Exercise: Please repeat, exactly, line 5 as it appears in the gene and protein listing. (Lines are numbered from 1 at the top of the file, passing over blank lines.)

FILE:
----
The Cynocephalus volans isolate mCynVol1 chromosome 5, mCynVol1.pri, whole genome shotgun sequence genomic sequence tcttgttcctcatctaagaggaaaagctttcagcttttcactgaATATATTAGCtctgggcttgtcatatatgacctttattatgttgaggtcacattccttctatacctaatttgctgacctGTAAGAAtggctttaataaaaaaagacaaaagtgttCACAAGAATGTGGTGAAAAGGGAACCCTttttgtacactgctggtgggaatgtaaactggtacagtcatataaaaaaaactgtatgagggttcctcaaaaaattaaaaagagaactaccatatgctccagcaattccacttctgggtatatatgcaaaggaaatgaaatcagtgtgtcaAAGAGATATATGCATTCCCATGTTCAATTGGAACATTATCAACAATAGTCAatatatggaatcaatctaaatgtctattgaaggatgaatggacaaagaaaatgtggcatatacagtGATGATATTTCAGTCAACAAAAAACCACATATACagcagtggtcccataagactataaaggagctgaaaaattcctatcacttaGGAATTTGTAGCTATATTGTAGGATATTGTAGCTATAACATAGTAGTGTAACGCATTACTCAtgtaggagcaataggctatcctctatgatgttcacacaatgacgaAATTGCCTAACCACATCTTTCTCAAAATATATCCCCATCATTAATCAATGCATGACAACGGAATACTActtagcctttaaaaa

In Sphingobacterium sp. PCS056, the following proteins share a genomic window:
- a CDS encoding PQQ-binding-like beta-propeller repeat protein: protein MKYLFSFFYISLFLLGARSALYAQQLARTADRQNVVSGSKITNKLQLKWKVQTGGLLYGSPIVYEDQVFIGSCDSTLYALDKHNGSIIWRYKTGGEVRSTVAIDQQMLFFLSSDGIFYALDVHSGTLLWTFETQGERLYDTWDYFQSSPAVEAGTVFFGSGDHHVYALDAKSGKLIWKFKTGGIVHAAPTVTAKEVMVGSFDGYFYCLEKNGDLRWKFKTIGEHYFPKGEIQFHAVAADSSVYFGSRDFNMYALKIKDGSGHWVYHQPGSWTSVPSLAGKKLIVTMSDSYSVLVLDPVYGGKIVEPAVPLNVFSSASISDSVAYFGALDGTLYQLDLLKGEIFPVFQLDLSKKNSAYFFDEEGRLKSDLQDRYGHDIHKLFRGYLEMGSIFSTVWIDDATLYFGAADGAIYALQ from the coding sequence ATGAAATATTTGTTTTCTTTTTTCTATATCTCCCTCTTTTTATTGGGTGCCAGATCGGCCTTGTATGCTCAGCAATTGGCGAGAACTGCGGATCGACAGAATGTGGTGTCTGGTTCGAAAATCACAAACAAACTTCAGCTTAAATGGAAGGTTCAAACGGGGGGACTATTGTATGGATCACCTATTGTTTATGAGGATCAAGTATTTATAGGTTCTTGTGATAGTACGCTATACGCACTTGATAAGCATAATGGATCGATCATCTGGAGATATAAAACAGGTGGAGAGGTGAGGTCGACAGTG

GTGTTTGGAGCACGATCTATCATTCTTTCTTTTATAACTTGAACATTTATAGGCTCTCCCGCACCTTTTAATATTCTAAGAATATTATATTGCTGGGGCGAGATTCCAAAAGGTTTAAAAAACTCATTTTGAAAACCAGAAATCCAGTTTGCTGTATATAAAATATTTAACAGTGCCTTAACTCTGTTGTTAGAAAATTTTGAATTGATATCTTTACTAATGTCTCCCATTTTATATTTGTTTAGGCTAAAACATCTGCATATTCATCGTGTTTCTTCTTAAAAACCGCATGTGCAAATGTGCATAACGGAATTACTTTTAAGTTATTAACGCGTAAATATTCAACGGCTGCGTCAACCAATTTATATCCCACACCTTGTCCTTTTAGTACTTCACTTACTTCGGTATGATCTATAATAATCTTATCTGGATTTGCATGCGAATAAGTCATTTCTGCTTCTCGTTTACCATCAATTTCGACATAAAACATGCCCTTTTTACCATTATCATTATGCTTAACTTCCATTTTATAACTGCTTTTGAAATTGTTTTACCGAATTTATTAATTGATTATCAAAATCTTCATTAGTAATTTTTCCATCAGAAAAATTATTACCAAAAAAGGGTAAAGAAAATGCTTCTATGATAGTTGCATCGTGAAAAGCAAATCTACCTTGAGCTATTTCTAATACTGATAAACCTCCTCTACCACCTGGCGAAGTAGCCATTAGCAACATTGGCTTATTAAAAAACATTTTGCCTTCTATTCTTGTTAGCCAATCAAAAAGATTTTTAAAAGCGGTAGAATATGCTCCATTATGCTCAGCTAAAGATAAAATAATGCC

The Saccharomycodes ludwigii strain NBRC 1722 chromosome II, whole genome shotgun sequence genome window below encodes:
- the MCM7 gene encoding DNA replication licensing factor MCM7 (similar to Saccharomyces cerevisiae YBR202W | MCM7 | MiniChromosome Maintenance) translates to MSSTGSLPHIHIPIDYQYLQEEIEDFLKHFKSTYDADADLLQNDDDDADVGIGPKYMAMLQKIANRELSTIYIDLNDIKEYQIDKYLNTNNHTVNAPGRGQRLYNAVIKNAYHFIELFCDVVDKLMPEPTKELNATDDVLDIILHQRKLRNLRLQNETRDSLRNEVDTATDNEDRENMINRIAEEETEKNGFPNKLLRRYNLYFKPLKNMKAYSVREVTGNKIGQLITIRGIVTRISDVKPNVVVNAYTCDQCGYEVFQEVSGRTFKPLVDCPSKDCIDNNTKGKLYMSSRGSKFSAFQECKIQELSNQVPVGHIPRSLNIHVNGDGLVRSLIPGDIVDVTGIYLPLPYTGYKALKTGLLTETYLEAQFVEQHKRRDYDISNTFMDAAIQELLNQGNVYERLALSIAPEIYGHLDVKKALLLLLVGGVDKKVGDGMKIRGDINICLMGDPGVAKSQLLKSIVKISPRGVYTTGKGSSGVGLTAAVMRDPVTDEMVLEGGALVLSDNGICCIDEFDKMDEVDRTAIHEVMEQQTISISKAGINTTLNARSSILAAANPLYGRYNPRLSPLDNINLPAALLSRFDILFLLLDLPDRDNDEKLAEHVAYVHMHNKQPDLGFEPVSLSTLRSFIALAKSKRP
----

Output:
The Saccharomycodes ludwigii strain NBRC 1722 chromosome II, whole genome shotgun sequence genome window below encodes: